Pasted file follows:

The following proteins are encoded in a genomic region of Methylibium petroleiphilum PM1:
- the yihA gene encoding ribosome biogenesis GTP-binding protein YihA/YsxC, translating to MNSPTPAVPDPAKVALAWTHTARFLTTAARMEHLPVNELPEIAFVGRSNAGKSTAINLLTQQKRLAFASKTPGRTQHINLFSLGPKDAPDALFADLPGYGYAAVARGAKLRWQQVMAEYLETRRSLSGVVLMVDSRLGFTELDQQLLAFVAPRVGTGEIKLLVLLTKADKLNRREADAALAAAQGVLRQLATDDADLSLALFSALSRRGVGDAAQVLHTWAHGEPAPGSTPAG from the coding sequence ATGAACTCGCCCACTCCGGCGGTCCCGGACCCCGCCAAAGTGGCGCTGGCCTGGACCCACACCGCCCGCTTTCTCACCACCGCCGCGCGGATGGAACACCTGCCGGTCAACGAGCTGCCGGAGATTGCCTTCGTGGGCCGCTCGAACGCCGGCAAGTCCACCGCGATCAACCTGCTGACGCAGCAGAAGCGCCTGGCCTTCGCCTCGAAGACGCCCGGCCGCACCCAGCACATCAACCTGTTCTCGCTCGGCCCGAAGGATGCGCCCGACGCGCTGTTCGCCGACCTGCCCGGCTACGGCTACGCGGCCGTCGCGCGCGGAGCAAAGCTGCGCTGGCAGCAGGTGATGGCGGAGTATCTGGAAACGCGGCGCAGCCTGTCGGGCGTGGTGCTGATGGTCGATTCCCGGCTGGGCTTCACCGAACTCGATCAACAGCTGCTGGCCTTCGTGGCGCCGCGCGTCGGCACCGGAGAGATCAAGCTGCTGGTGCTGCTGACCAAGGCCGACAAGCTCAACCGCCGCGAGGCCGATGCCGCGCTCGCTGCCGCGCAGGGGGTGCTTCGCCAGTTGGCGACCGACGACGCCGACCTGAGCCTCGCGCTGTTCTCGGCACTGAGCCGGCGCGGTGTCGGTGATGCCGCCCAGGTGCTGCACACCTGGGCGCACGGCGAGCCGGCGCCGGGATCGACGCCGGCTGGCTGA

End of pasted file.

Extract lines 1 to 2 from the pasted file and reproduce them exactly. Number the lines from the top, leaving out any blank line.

The following proteins are encoded in a genomic region of Methylibium petroleiphilum PM1:
- the yihA gene encoding ribosome biogenesis GTP-binding protein YihA/YsxC, translating to MNSPTPAVPDPAKVALAWTHTARFLTTAARMEHLPVNELPEIAFVGRSNAGKSTAINLLTQQKRLAFASKTPGRTQHINLFSLGPKDAPDALFADLPGYGYAAVARGAKLRWQQVMAEYLETRRSLSGVVLMVDSRLGFTELDQQLLAFVAPRVGTGEIKLLVLLTKADKLNRREADAALAAAQGVLRQLATDDADLSLALFSALSRRGVGDAAQVLHTWAHGEPAPGSTPAG from the coding sequence ATGAACTCGCCCACTCCGGCGGTCCCGGACCCCGCCAAAGTGGCGCTGGCCTGGACCCACACCGCCCGCTTTCTCACCACCGCCGCGCGGATGGAACACCTGCCGGTCAACGAGCTGCCGGAGATTGCCTTCGTGGGCCGCTCGAACGCCGGCAAGTCCACCGCGATCAACCTGCTGACGCAGCAGAAGCGCCTGGCCTTCGCCTCGAAGACGCCCGGCCGCACCCAGCACATCAACCTGTTCTCGCTCGGCCCGAAGGATGCGCCCGACGCGCTGTTCGCCGACCTGCCCGGCTACGGCTACGCGGCCGTCGCGCGCGGAGCAAAGCTGCGCTGGCAGCAGGTGATGGCGGAGTATCTGGAAACGCGGCGCAGCCTGTCGGGCGTGGTGCTGATGGTCGATTCCCGGCTGGGCTTCACCGAACTCGATCAACAGCTGCTGGCCTTCGTGGCGCCGCGCGTCGGCACCGGAGAGATCAAGCTGCTGGTGCTGCTGACCAAGGCCGACAAGCTCAACCGCCGCGAGGCCGATGCCGCGCTCGCTGCCGCGCAGGGGGTGCTTCGCCAGTTGGCGACCGACGACGCCGACCTGAGCCTCGCGCTGTTCTCGGCACTGAGCCGGCGCGGTGTCGGTGATGCCGCCCAGGTGCTGCACACCTGGGCGCACGGCGAGCCGGCGCCGGGATCGACGCCGGCTGGCTGA